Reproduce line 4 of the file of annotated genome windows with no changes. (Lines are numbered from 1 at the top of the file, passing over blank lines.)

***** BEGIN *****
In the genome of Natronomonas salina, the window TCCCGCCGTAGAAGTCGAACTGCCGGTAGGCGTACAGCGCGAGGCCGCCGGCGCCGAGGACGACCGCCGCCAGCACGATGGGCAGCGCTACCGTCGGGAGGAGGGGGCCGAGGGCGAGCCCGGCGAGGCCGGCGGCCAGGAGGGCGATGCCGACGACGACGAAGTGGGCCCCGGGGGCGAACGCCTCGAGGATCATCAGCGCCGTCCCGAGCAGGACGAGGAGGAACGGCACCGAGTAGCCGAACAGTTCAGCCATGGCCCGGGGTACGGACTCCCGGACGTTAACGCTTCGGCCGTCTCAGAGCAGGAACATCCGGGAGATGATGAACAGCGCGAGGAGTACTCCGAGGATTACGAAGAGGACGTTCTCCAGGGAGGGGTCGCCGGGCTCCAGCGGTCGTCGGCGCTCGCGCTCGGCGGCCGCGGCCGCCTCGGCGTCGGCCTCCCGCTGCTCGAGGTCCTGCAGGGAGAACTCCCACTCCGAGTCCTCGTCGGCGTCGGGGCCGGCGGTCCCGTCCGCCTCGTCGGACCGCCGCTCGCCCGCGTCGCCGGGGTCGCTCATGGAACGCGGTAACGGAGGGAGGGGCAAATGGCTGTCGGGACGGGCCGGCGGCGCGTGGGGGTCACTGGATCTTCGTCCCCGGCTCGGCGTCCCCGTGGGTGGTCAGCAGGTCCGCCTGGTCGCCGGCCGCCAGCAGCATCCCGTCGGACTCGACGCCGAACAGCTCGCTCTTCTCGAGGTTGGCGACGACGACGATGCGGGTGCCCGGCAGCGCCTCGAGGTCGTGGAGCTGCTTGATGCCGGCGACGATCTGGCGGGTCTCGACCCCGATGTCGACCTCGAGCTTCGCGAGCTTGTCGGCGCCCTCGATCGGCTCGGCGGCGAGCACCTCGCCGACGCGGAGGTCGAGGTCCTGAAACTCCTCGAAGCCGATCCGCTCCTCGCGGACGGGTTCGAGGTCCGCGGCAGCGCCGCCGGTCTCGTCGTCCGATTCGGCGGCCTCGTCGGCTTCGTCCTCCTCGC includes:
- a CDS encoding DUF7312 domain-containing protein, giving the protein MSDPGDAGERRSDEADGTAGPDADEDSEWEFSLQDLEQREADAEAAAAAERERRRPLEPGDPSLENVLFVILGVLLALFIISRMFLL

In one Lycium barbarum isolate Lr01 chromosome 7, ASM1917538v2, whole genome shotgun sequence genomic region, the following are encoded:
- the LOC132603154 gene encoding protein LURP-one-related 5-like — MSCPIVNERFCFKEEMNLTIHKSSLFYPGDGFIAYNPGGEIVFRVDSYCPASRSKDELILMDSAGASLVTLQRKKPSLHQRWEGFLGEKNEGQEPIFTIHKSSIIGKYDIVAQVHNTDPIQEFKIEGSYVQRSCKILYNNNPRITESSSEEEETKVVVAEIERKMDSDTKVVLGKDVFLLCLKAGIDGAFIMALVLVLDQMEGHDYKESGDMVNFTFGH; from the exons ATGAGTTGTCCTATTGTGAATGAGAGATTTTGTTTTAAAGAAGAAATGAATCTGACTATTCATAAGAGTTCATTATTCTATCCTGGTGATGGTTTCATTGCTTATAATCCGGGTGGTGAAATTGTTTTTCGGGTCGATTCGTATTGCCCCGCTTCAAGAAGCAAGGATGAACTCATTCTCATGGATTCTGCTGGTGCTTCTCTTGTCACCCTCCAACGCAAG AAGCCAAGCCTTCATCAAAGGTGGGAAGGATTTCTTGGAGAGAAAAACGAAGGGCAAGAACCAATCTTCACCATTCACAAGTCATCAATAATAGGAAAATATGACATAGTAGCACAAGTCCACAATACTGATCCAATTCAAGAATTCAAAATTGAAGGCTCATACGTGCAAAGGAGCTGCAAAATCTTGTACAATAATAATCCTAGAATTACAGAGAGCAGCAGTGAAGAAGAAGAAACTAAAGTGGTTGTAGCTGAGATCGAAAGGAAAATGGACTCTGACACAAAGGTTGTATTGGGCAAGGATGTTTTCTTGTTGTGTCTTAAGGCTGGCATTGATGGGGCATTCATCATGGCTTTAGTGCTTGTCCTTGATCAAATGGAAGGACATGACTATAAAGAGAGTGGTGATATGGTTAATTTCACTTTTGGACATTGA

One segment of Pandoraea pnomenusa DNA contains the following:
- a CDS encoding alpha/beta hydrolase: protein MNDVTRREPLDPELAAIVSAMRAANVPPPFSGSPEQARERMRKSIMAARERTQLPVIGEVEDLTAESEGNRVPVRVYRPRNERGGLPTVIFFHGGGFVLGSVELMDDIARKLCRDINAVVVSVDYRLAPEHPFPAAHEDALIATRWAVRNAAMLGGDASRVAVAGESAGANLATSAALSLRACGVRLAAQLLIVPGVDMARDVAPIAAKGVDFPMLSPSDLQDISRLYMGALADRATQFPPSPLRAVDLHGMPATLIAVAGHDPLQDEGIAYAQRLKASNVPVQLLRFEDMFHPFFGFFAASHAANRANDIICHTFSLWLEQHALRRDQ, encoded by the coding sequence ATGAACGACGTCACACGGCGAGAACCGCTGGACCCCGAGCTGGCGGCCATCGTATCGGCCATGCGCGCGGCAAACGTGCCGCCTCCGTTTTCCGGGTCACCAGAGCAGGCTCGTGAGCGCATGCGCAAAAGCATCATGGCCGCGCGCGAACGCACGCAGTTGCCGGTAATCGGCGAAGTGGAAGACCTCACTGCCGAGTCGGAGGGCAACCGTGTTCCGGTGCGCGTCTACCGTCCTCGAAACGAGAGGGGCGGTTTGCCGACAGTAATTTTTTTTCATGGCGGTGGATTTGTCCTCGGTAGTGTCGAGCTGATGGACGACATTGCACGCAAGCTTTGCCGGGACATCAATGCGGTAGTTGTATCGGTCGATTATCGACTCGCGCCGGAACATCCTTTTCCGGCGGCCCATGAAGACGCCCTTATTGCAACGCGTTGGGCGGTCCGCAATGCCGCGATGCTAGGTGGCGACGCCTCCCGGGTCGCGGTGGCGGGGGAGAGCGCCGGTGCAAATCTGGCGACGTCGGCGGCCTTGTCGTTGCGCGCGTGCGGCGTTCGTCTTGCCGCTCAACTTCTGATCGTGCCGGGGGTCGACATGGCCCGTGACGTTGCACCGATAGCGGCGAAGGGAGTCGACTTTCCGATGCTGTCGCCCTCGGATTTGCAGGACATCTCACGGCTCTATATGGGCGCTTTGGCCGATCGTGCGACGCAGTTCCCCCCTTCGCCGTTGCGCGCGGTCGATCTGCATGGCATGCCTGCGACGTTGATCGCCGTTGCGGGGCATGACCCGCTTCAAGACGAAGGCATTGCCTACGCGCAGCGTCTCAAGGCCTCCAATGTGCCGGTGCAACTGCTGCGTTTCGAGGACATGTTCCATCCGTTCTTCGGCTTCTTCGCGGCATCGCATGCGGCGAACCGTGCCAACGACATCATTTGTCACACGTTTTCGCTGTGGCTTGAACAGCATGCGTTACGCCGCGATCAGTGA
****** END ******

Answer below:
- the LOC132603154 gene encoding protein LURP-one-related 5-like — MSCPIVNERFCFKEEMNLTIHKSSLFYPGDGFIAYNPGGEIVFRVDSYCPASRSKDELILMDSAGASLVTLQRKKPSLHQRWEGFLGEKNEGQEPIFTIHKSSIIGKYDIVAQVHNTDPIQEFKIEGSYVQRSCKILYNNNPRITESSSEEEETKVVVAEIERKMDSDTKVVLGKDVFLLCLKAGIDGAFIMALVLVLDQMEGHDYKESGDMVNFTFGH; from the exons ATGAGTTGTCCTATTGTGAATGAGAGATTTTGTTTTAAAGAAGAAATGAATCTGACTATTCATAAGAGTTCATTATTCTATCCTGGTGATGGTTTCATTGCTTATAATCCGGGTGGTGAAATTGTTTTTCGGGTCGATTCGTATTGCCCCGCTTCAAGAAGCAAGGATGAACTCATTCTCATGGATTCTGCTGGTGCTTCTCTTGTCACCCTCCAACGCAAG AAGCCAAGCCTTCATCAAAGGTGGGAAGGATTTCTTGGAGAGAAAAACGAAGGGCAAGAACCAATCTTCACCATTCACAAGTCATCAATAATAGGAAAATATGACATAGTAGCACAAGTCCACAATACTGATCCAATTCAAGAATTCAAAATTGAAGGCTCATACGTGCAAAGGAGCTGCAAAATCTTGTACAATAATAATCCTAGAATTACAGAGAGCAGCAGTGAAGAAGAAGAAACTAAAGTGGTTGTAGCTGAGATCGAAAGGAAAATGGACTCTGACACAAAGGTTGTATTGGGCAAGGATGTTTTCTTGTTGTGTCTTAAGGCTGGCATTGATGGGGCATTCATCATGGCTTTAGTGCTTGTCCTTGATCAAATGGAAGGACATGACTATAAAGAGAGTGGTGATATGGTTAATTTCACTTTTGGACATTGA